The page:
Masaki Fujihata invites people to go on a cycling tour along a specially prepared path, the so-called shouting circuit. The bikes provided for this purpose are all equipped with a GPS device and a video camera. The participants are requested to shout as loud as they can during the ride. Their tours are recorded and put online in the form of ring-shaped graphics. Thus, a documented trip through space and time emerges ring by ring.

Hybrid Art

“Five Variations of Phonic Circumstances and a Pause,” a work by Mexican artist Tania Candiani on exhibit at the Laboratorio de Arte Alameda in Mexico City, includes six machines that deal with sound, language and various dimensions of acoustic experience. The machines interpret sounds—for instance, noises, texts being read aloud, storytelling, murmurs, secrets and music—translate them, transform them into text and code.

Hybrid Art
Mycotecture / Philip Ross (US)

American artist Philip Ross began in the early 1990s to work on sculptures that consist entirely of living fungi. To make them, small pieces of mushroom tissue are introduced into a cellulose-based medium such as sawdust, which the living organisms eagerly devour and also use as a framework on which to grow. Within a week, this solidifies into a mass of interlocking cells. Like plaster or cement, mushrooms can be cast into almost any shape. Once they’re dry, the artist has building blocks made of a very light, stable material at his disposal. In addition to an organic teahouse for an exhibition in Kunsthalle Düsseldorf, Philip Ross has designed a line of fungus-based furniture.

Digital Communities
Refugees United

Refugees United is the world’s first online databank that enables refugees to search for missing family members and friends. It’s up to each user to decide what and how much personal information to reveal in going about this, and anyone who wants to remain anonymous is free to do so. Such individuals can nevertheless be (re)located on the basis of details known only by their next of kin or close friends. As a non-profit organization, Refugees United’s platform can be used free of charge.

Digital Communities
Visualizing Palestine (PS)

The Visualizing Palestine homepage features graphics having to do with aspects of the Israeli-Palestinian conflict. The mission: to use creative forms of representation to give an objective account of the history of Israel and Palestine. To accomplish this, several teams were each assigned a different task. They identified current issues and topics, performed research and analysis, and finally transformed the results into highly expressive images and graphics.

Destino/ facebook/ BluCar/ Nur Kreide (Only Chalk) / Isidor Dietrich (AT)

Isidor Dietrich, a native of Lower Austria, is one of this year’s Award of Distinction recipients in the u19 – CREATE YOUR WORLD category. He’s being honored for a collection of four stop-motion animated films he created using AfterEffects and Final Cut. His movies are about auto races, dolls that interact on Facebook, a chalk figure that comes to life, and a toy car that runs amok while the lady of the house is out shopping.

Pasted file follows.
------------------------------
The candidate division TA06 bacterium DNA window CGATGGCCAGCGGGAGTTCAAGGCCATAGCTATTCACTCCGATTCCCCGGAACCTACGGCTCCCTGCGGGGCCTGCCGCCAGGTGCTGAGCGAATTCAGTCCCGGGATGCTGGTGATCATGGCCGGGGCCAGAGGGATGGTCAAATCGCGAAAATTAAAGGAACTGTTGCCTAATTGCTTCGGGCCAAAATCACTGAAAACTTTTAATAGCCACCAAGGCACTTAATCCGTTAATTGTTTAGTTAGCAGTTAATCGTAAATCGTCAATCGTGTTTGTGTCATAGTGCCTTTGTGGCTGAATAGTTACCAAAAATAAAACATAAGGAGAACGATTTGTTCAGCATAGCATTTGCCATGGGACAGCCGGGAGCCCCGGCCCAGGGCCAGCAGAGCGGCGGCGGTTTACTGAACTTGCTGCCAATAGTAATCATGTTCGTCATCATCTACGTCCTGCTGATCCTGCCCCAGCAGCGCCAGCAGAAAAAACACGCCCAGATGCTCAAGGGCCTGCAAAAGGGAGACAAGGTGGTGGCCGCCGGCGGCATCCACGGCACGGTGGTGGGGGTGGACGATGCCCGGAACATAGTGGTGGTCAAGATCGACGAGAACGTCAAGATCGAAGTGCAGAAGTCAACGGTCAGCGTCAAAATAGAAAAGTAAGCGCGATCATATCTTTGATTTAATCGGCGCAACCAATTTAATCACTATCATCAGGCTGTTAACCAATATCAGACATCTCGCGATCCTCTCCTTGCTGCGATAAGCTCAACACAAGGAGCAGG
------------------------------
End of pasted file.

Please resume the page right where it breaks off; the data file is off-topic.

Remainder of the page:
Soilution – Erde mit Zukunft / HLFS Ursprung (AT)

A fascinating speech about terra preta, very fertile black soil from the Amazon Basin, inspired this class at Ursprung High School for Agriculture and Forestry to initiate this project entitled Soilution – Earth with a Future. In cooperation with a Bavarian firm, they developed a carbon-rich garden soil modeled on terra preta, and the students then set up their own company to market this product to environmentalist gardeners. What’s so special about this soil is that it contains organic coal, which binds carbon that would otherwise end up in the Earth’s atmosphere in the form of CO2.

u19 – CREATE YOUR WORLD (Merchandise Prize u10)
Lernprogramme für die Volksschule / Sasan Hoseini, Arian Hoseini (AT)

Sasan and Arian Hoseini, brothers living in Vienna, attended a programming course for kids to learn to program Lego games. This, in turn, gave them the idea to write learning programs for themselves and other elementary school pupils. So far, they’ve written learning software for multiplication, division and subtraction.

u19 – CREATE YOUR WORLD (Merchandise Prize u14)
Feldversuche / Florian Bührle (AT)

Florian Bührle, a 14-year-old from Vorarlberg, is being honored for his animated work entitled “Field Trials.” He has cubes dancing to his movie’s music, falling to the ground and breaking apart. This talented young man also composed the soundtrack.

Press Release “Prix Ars Electronica: The Winners 2013”

Further information, interviews with members of the jury, the people in charge of the Prix Ars Electronica as well as interviews with the winners will be posted on the Ars Electronica Blog on a regular basis.


Pendulum Choir / Xavier Voirol / Printversion / Image Collection


frequencies (a) / Fracois Laflamme / Printversion / Image Collection


Rain Room / rAndom International / Printversion / Image Collection
Forms / Memo Akten, Quayola

SjQ++ / SjQ++
Voices of Aliveness / Masaki Fujihata

The Cosmopolitan Chicken Project / Koen vanMechelen